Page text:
Here goes – my first ever book review, which is going up on the Goodreads website.
C.S.Lewis: That Hideous Strength, 1945
C.S.Lewis concludes his unique space trilogy, following Mars and Venus with a show-down on Earth.
This curiosity of a book was written at the end of WWII, a time ripe for warnings against totalitarian dangers. Lewis’s story of scientists intent on forming the world on ultimately dehumanising principles, languishes in obscurity, while George Orwell’s much more powerful and focussed 1984 was the one that stuck four years later. In fact Orwell reviewed That Hideous Strength in 1945, commending the parts concerning the scientific conspiracy as being not improbable, relevant in the light of topical events (ie. the atom bomb), and enjoyable as a thrilling crime story. The supernatural elements though, provoke reservations in the reviewer, who sees the story weakened by elements that more or less load the odds in favour of the side of God and good. These implausible elements make the work less a science fiction, but makes it richer as a work of science romance and imagination.
Lewis, now a celebrated Christian apologist, had already woven a theological aspect into the first two books of his space trilogy. In book 1:Out of the Silent Planet, we discover that planets have demi-Gods that are guardians of their worlds, and that ours has become evil (‘bent’). Book2:Voyage to Venus (or Perelandra) has a Garden of Eden theme at its centre – the hero battles to keep a new Adam and Eve on the straight and narrow. Lewis is leading us to a climax between good vs evil on Earth in book 3, and in that respect we are treated to an intriguing story with a satisfying semi-apocalyptic finale. What seems more self-indulgent, is the mixing in of Arthurian legend, and the embodiment of the planets in their mythological form of the god Mars, the goddess Venus etc. But since these make for some of the more entertaining parts of the novel, I don’t mind the indulgence at all. The newly re-awoken Merlin turns up the liveliness after a drier, too-slow build up.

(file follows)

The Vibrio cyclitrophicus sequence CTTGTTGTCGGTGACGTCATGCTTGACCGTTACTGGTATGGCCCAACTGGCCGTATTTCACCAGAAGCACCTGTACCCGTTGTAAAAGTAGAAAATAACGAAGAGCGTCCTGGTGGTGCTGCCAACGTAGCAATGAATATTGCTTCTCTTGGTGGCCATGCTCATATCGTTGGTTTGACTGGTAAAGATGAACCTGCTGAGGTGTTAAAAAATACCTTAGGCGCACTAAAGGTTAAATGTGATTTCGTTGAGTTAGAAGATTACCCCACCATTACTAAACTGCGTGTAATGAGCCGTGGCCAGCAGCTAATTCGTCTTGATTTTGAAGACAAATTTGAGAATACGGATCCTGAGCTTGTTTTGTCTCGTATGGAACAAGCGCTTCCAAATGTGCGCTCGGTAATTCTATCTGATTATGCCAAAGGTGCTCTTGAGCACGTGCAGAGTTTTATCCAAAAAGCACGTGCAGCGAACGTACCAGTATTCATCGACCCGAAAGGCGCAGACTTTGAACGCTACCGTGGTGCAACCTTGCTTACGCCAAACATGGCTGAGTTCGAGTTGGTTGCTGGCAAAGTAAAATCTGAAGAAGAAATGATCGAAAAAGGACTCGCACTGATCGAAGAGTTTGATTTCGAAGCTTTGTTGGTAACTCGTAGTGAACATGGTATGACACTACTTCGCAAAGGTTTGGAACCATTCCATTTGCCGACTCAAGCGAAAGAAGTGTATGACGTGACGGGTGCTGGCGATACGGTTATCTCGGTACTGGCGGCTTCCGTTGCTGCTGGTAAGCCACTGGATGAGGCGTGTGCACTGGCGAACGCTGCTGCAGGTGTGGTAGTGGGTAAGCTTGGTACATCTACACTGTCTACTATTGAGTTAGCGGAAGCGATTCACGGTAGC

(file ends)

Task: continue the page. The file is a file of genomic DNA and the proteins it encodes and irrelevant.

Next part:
Out of the Silent Planet, I enjoyed for the plausible but magical descriptions of travel through space, discoveries of alien flora and fauna, and the interactions of the hero with the species of Mars, especially his grappling with language. Perelandra also had a tremendous atmosphere, but was harder going, due to much more dialogue, which at least did carry the tension of the story within it. That Hideous Strength has a completely different feel to it, beginning in an ordinary setting of provincial academia, where the sinister events unfold from the point of view of newly married couple Jane and Mark. She is reluctantly courted by the good side, he is willingly brought in to the scientists’ scheme, but initially there is much hidden from both of them. The motivations and reactions of these characters are intended to show how an ordinary man and woman, ie. you or I, might be misguided and led into evil, or inspired to heroism in a certain situation. I found them believable in this respect, whereas the bulk of other personages seemed to be already arrived at their good or bad destiny, and as such were less discernible as individual characters.
So, as a serious vision of a dystopian future, this book is confounded by too much magic/spiritual flow to the story. As an enjoyable yarn, it is slow at times, but pleasingly original, and by the end it is definitely pointing the way to Narnia. Just follow Bultitude the bear!